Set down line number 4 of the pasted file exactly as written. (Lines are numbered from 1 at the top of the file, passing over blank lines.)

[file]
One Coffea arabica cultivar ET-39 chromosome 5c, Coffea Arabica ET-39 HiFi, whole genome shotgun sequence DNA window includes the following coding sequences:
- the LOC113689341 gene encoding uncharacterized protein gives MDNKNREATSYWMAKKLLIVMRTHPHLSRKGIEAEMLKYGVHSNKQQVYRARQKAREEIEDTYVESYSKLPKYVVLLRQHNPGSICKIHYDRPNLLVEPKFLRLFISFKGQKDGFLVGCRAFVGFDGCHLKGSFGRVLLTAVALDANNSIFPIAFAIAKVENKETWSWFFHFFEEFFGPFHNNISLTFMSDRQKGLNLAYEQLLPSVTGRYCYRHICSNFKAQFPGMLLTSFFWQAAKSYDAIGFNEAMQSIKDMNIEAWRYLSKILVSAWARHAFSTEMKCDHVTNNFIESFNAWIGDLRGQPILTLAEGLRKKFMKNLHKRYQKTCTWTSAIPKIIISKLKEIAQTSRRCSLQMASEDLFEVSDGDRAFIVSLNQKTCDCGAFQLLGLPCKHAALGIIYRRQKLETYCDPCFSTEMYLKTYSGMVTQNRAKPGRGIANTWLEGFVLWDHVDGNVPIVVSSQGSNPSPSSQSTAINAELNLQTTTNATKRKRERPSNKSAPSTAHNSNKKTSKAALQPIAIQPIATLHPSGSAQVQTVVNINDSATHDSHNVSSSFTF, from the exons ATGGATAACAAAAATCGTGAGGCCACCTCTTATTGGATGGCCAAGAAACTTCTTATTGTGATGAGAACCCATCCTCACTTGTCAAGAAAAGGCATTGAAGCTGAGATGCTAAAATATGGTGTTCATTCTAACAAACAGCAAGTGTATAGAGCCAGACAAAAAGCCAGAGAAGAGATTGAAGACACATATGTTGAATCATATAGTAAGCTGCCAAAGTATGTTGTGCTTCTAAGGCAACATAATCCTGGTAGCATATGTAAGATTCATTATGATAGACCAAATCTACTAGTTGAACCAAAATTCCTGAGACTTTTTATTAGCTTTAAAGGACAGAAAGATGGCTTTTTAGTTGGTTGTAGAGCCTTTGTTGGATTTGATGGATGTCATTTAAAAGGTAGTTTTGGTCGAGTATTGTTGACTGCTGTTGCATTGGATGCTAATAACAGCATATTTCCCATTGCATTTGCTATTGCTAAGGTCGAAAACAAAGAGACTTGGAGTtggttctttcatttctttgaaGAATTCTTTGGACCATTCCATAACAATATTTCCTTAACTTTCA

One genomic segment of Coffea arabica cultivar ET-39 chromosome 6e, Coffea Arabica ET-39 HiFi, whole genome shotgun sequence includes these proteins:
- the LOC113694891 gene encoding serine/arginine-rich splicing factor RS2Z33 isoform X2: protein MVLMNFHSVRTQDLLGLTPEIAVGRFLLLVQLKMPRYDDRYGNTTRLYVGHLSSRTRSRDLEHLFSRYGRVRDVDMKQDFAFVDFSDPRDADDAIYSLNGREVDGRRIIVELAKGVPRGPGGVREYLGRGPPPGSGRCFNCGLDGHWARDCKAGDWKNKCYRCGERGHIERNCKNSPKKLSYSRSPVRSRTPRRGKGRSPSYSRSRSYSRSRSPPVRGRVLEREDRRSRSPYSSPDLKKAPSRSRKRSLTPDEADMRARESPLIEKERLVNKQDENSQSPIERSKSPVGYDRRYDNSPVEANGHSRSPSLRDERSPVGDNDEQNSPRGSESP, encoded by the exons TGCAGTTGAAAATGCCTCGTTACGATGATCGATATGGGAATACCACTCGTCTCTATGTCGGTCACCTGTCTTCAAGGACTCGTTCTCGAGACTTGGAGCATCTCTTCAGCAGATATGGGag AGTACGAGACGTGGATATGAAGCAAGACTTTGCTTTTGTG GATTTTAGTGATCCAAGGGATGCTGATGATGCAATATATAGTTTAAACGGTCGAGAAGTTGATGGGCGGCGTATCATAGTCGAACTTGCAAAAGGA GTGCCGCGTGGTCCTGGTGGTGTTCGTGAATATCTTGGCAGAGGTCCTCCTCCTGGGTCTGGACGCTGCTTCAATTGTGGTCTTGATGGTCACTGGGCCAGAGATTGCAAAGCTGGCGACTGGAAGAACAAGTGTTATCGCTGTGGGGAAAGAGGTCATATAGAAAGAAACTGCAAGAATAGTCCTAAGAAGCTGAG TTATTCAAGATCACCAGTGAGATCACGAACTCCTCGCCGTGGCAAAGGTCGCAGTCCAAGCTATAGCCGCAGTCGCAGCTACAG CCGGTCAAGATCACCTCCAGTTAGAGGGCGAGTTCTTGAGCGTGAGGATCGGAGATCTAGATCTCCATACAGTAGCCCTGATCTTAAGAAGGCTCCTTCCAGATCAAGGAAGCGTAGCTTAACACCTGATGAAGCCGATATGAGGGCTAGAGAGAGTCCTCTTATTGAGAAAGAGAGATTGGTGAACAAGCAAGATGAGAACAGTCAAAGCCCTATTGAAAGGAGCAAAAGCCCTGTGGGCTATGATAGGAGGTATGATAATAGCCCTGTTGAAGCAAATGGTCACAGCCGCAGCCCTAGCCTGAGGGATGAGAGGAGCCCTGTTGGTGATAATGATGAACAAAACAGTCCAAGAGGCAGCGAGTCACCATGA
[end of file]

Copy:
- the LOC113694891 gene encoding serine/arginine-rich splicing factor RS2Z33 isoform X2: protein MVLMNFHSVRTQDLLGLTPEIAVGRFLLLVQLKMPRYDDRYGNTTRLYVGHLSSRTRSRDLEHLFSRYGRVRDVDMKQDFAFVDFSDPRDADDAIYSLNGREVDGRRIIVELAKGVPRGPGGVREYLGRGPPPGSGRCFNCGLDGHWARDCKAGDWKNKCYRCGERGHIERNCKNSPKKLSYSRSPVRSRTPRRGKGRSPSYSRSRSYSRSRSPPVRGRVLEREDRRSRSPYSSPDLKKAPSRSRKRSLTPDEADMRARESPLIEKERLVNKQDENSQSPIERSKSPVGYDRRYDNSPVEANGHSRSPSLRDERSPVGDNDEQNSPRGSESP, encoded by the exons TGCAGTTGAAAATGCCTCGTTACGATGATCGATATGGGAATACCACTCGTCTCTATGTCGGTCACCTGTCTTCAAGGACTCGTTCTCGAGACTTGGAGCATCTCTTCAGCAGATATGGGag AGTACGAGACGTGGATATGAAGCAAGACTTTGCTTTTGTG GATTTTAGTGATCCAAGGGATGCTGATGATGCAATATATAGTTTAAACGGTCGAGAAGTTGATGGGCGGCGTATCATAGTCGAACTTGCAAAAGGA GTGCCGCGTGGTCCTGGTGGTGTTCGTGAATATCTTGGCAGAGGTCCTCCTCCTGGGTCTGGACGCTGCTTCAATTGTGGTCTTGATGGTCACTGGGCCAGAGATTGCAAAGCTGGCGACTGGAAGAACAAGTGTTATCGCTGTGGGGAAAGAGGTCATATAGAAAGAAACTGCAAGAATAGTCCTAAGAAGCTGAG TTATTCAAGATCACCAGTGAGATCACGAACTCCTCGCCGTGGCAAAGGTCGCAGTCCAAGCTATAGCCGCAGTCGCAGCTACAG CCGGTCAAGATCACCTCCAGTTAGAGGGCGAGTTCTTGAGCGTGAGGATCGGAGATCTAGATCTCCATACAGTAGCCCTGATCTTAAGAAGGCTCCTTCCAGATCAAGGAAGCGTAGCTTAACACCTGATGAAGCCGATATGAGGGCTAGAGAGAGTCCTCTTATTGAGAAAGAGAGATTGGTGAACAAGCAAGATGAGAACAGTCAAAGCCCTATTGAAAGGAGCAAAAGCCCTGTGGGCTATGATAGGAGGTATGATAATAGCCCTGTTGAAGCAAATGGTCACAGCCGCAGCCCTAGCCTGAGGGATGAGAGGAGCCCTGTTGGTGATAATGATGAACAAAACAGTCCAAGAGGCAGCGAGTCACCATGA